I'm becoming a bit of a recycling center junkie — my husband and I go for a "hot date" every week and come home with a bootload of "treasure." These barrells are storage barrells used by a health food company to import bulk spirulina etc. and cost a whopping NZ$1 each. The paper I used also came from the center — about $2 for a huge carton of old maps, sheet music and atlases — decoupage heaven!
This is Offbeat Home's archive of crafts posts.
Offbeat Bride has a post up today that made my heart pitter patter: itty bitty dioramas of nerdy scenes.
We moved in a month ago and have worked extremely hard to make it feel like a home. We are strong believers in “reduce, reuse and recycle” and try to apply it to our home as much as possible. We tend to shop at thrift stores and garage sales — and love a good Craigslist deal. Take a look around and I hope you find inspiration in what you see.
Are you coveting the look of the taxidermy trend but don't want to fork up the cash for a real antique? Tired of the limited selection of real animals? You're in luck: today I'll show you had to make a faux animal head from junk you have lying around the house and thrift store supplies.
Cheap good lamps are hard to find, am I right? I've been on the search for them in big box stores, clearance aisles, antique shops, and thrift stores all over the midwest, and I'm still lighting most of my living room with clamp lights. If you're in the same boat, I have been scheming schemes. Here are five lamps you can handmake.
WHOO! SPRING SEMESTER! Time to party hard and go to class and study a lot and…trudge out of your last lab so tired you want to sleep forever…back home to your 10×10 cinderblock den with communal showers…and constant fire alarms. Okay, living in dormitories can get boring — even frustrating. I'm thinking back on those days and pulling out the cozy ways my roommate and I made our dorm a fun place to relax, even when schedules got tough: after she pulled another all-night at the hotel front desk or when I got done with my soul-crushing, puppy-killing job.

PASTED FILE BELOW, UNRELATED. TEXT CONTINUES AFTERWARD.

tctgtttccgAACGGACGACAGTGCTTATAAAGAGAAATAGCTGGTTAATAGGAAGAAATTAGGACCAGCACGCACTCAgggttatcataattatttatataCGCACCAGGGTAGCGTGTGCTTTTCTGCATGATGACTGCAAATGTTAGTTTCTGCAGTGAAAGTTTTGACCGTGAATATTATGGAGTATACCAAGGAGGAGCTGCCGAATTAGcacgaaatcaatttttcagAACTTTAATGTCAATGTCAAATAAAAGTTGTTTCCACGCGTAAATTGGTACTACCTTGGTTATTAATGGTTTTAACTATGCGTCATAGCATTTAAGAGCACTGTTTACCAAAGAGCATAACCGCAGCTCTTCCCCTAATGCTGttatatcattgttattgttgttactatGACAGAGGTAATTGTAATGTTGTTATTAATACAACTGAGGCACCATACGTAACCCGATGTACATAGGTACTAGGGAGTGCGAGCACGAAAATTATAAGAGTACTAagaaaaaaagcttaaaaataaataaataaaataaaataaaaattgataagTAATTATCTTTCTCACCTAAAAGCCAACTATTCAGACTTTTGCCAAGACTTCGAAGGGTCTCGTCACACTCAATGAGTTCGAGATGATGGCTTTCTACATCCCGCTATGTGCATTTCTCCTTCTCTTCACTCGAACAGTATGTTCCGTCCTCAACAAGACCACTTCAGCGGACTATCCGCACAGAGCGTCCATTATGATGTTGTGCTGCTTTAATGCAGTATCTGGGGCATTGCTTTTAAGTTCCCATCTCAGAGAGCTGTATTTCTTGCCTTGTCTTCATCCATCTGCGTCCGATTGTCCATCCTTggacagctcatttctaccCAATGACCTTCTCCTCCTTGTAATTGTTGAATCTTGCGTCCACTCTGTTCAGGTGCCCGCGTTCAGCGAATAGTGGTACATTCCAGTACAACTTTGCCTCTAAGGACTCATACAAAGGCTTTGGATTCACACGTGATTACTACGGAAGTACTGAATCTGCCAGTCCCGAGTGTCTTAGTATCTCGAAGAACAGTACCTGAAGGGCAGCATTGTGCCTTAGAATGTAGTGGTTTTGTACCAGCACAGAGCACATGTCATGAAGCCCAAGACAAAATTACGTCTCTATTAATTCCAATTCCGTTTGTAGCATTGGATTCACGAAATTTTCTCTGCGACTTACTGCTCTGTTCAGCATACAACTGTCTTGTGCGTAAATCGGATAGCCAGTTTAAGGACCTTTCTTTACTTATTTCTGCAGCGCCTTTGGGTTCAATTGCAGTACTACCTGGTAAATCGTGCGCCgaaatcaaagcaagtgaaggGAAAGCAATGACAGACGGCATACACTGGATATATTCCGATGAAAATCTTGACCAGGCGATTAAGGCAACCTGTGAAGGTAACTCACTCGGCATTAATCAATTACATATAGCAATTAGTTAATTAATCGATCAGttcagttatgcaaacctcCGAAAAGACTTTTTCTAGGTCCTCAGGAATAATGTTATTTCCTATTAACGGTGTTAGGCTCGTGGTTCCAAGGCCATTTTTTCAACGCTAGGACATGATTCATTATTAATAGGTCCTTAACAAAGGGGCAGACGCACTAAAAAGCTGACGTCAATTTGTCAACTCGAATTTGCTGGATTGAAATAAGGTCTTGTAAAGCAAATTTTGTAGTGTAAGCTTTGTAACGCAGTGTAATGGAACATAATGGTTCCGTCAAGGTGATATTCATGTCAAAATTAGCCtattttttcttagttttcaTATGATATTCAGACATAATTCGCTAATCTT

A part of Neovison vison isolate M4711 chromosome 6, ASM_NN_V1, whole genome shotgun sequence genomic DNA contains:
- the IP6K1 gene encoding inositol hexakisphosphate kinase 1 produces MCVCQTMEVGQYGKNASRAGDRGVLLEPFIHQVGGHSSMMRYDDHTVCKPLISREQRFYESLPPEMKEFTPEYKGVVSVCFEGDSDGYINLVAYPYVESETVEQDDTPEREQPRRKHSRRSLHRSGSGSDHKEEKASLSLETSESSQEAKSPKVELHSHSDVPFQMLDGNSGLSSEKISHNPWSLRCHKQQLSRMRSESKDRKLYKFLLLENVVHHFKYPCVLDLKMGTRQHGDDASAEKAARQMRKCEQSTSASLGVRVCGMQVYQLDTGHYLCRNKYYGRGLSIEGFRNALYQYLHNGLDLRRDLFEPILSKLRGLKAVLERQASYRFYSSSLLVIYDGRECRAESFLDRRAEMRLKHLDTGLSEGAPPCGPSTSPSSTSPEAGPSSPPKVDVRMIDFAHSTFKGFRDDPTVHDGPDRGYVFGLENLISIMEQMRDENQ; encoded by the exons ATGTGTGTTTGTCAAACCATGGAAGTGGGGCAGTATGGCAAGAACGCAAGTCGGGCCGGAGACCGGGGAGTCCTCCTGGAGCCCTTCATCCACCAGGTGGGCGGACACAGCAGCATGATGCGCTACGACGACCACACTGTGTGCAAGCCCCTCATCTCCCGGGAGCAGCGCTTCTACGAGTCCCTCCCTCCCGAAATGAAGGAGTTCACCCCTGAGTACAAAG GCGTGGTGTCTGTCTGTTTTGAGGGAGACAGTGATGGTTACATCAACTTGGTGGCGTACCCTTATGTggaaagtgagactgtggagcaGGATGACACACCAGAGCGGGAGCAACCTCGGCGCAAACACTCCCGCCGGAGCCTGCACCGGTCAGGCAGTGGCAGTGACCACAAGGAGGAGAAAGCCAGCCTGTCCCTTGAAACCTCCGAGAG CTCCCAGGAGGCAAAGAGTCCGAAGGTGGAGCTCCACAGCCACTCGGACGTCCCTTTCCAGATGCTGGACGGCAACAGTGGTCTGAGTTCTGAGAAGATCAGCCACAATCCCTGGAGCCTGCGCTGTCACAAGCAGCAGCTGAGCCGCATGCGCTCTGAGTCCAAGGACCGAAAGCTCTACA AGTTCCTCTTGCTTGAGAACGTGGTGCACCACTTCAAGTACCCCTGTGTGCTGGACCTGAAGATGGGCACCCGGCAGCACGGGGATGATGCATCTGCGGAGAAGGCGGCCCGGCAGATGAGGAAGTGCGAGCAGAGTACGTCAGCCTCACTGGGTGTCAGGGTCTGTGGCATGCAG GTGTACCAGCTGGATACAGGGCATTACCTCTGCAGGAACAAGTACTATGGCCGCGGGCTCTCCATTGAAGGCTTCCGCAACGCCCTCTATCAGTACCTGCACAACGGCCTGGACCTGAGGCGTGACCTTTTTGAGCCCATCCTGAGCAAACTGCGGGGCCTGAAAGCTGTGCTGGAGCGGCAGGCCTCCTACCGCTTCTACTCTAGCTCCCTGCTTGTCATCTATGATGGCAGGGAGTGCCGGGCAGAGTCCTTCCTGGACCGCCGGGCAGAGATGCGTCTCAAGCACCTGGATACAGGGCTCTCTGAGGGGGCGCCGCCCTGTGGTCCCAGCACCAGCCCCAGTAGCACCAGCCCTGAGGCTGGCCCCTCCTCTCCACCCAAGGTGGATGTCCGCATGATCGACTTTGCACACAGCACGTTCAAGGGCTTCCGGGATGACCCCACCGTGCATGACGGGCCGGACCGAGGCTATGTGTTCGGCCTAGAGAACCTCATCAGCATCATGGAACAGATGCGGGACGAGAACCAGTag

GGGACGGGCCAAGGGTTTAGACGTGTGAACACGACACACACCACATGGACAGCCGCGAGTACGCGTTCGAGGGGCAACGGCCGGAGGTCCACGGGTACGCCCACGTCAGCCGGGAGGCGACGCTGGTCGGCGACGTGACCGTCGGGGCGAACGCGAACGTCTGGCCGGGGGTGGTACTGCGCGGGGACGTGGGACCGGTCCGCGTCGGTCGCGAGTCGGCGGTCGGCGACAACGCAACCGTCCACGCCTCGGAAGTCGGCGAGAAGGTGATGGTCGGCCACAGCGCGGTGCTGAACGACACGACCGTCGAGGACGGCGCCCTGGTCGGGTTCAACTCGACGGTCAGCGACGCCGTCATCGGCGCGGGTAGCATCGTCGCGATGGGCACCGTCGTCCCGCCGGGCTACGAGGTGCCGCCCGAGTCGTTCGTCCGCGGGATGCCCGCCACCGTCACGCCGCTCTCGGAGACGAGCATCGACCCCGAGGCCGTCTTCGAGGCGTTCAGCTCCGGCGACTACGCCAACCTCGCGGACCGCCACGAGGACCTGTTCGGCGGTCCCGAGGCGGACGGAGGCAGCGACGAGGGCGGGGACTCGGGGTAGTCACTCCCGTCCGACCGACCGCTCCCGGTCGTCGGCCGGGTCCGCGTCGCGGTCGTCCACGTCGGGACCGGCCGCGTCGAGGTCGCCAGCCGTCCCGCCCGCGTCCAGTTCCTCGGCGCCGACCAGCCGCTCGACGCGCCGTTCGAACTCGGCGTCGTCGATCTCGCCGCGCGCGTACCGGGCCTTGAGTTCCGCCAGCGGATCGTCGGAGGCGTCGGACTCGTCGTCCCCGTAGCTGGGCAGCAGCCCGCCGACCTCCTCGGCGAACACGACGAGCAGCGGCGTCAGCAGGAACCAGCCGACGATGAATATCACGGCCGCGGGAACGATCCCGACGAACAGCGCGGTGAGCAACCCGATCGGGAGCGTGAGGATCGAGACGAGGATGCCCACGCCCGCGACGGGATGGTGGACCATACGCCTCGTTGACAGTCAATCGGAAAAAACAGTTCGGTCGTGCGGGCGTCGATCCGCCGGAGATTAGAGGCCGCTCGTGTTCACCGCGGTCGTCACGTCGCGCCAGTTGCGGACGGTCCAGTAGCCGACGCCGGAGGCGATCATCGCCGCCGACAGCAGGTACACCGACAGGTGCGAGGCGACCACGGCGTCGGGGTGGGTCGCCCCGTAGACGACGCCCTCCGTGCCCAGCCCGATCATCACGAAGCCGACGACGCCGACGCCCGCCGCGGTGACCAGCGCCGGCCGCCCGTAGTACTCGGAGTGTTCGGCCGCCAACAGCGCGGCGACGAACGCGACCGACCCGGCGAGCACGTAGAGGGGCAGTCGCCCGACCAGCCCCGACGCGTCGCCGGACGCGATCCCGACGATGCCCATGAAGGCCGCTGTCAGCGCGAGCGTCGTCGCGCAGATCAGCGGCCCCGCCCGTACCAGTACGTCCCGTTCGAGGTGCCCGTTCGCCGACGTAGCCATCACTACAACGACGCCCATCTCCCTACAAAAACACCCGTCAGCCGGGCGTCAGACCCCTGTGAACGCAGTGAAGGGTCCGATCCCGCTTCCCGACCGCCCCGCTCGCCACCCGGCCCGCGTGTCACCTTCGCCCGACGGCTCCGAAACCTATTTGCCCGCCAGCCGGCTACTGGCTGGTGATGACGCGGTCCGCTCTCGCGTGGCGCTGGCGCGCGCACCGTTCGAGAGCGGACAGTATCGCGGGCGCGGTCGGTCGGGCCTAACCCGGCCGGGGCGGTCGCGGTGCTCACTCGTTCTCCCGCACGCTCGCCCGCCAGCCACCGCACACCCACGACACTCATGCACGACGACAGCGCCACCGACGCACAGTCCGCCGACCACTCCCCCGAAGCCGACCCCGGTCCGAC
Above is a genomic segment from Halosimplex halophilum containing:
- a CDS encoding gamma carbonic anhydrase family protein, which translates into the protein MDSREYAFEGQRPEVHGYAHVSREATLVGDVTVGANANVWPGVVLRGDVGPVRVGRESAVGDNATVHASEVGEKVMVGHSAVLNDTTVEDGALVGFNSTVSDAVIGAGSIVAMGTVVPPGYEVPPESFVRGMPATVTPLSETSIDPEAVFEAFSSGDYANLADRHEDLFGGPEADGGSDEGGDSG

The DIY movement has been in full force since oh, say, 2008. Its resurgence started before that, but that's when it seems to have tipped over into a popular topic, when indie crafters got cool and became a thing you could be. The internet makes it hard NOT to see clever new things to make or fix or repurpose, and for some people crafting becomes a problem because the information is so available.
Thanks to the Internet's cornucopia of information and ideas, I've very much taken on the attitude that I CAN MAKE ALLLLL THINNNGSSSS, even though truthfully, I'm fair-to-middling at making things. Given a little time and good supplies, we can make a good go at most things — which is a damn slippery path to the mindset DO IT YOURSELF OR IT DOESN'T GET DONE! Which doesn't have to be the case.